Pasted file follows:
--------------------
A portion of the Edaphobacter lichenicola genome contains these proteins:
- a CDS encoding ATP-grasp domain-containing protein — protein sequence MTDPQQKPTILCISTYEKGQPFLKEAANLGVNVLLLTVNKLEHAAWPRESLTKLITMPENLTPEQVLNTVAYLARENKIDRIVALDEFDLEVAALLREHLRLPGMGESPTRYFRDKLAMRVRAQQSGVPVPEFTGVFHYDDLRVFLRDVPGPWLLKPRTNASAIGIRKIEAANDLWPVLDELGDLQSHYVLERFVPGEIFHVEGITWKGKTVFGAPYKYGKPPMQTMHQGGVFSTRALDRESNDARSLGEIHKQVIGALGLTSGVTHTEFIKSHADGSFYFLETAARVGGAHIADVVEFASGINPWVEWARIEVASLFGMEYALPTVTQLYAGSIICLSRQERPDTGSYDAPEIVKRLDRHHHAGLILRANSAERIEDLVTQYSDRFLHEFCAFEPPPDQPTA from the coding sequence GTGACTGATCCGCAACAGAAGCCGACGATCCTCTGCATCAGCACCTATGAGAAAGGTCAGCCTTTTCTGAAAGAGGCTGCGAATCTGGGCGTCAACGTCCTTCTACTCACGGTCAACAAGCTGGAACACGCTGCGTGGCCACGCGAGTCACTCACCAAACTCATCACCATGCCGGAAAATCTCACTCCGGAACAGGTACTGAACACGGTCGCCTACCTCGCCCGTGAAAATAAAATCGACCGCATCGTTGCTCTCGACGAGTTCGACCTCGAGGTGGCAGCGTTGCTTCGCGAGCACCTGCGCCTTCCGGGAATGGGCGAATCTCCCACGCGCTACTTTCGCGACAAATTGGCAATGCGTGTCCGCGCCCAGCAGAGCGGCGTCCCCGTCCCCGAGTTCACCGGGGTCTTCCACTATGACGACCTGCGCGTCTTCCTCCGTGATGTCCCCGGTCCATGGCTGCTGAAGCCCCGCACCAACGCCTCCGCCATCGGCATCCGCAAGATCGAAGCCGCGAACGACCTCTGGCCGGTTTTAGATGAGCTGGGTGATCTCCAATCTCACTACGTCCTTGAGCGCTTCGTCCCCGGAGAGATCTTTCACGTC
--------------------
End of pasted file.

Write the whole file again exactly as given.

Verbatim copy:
A portion of the Edaphobacter lichenicola genome contains these proteins:
- a CDS encoding ATP-grasp domain-containing protein — protein sequence MTDPQQKPTILCISTYEKGQPFLKEAANLGVNVLLLTVNKLEHAAWPRESLTKLITMPENLTPEQVLNTVAYLARENKIDRIVALDEFDLEVAALLREHLRLPGMGESPTRYFRDKLAMRVRAQQSGVPVPEFTGVFHYDDLRVFLRDVPGPWLLKPRTNASAIGIRKIEAANDLWPVLDELGDLQSHYVLERFVPGEIFHVEGITWKGKTVFGAPYKYGKPPMQTMHQGGVFSTRALDRESNDARSLGEIHKQVIGALGLTSGVTHTEFIKSHADGSFYFLETAARVGGAHIADVVEFASGINPWVEWARIEVASLFGMEYALPTVTQLYAGSIICLSRQERPDTGSYDAPEIVKRLDRHHHAGLILRANSAERIEDLVTQYSDRFLHEFCAFEPPPDQPTA from the coding sequence GTGACTGATCCGCAACAGAAGCCGACGATCCTCTGCATCAGCACCTATGAGAAAGGTCAGCCTTTTCTGAAAGAGGCTGCGAATCTGGGCGTCAACGTCCTTCTACTCACGGTCAACAAGCTGGAACACGCTGCGTGGCCACGCGAGTCACTCACCAAACTCATCACCATGCCGGAAAATCTCACTCCGGAACAGGTACTGAACACGGTCGCCTACCTCGCCCGTGAAAATAAAATCGACCGCATCGTTGCTCTCGACGAGTTCGACCTCGAGGTGGCAGCGTTGCTTCGCGAGCACCTGCGCCTTCCGGGAATGGGCGAATCTCCCACGCGCTACTTTCGCGACAAATTGGCAATGCGTGTCCGCGCCCAGCAGAGCGGCGTCCCCGTCCCCGAGTTCACCGGGGTCTTCCACTATGACGACCTGCGCGTCTTCCTCCGTGATGTCCCCGGTCCATGGCTGCTGAAGCCCCGCACCAACGCCTCCGCCATCGGCATCCGCAAGATCGAAGCCGCGAACGACCTCTGGCCGGTTTTAGATGAGCTGGGTGATCTCCAATCTCACTACGTCCTTGAGCGCTTCGTCCCCGGAGAGATCTTTCACGTC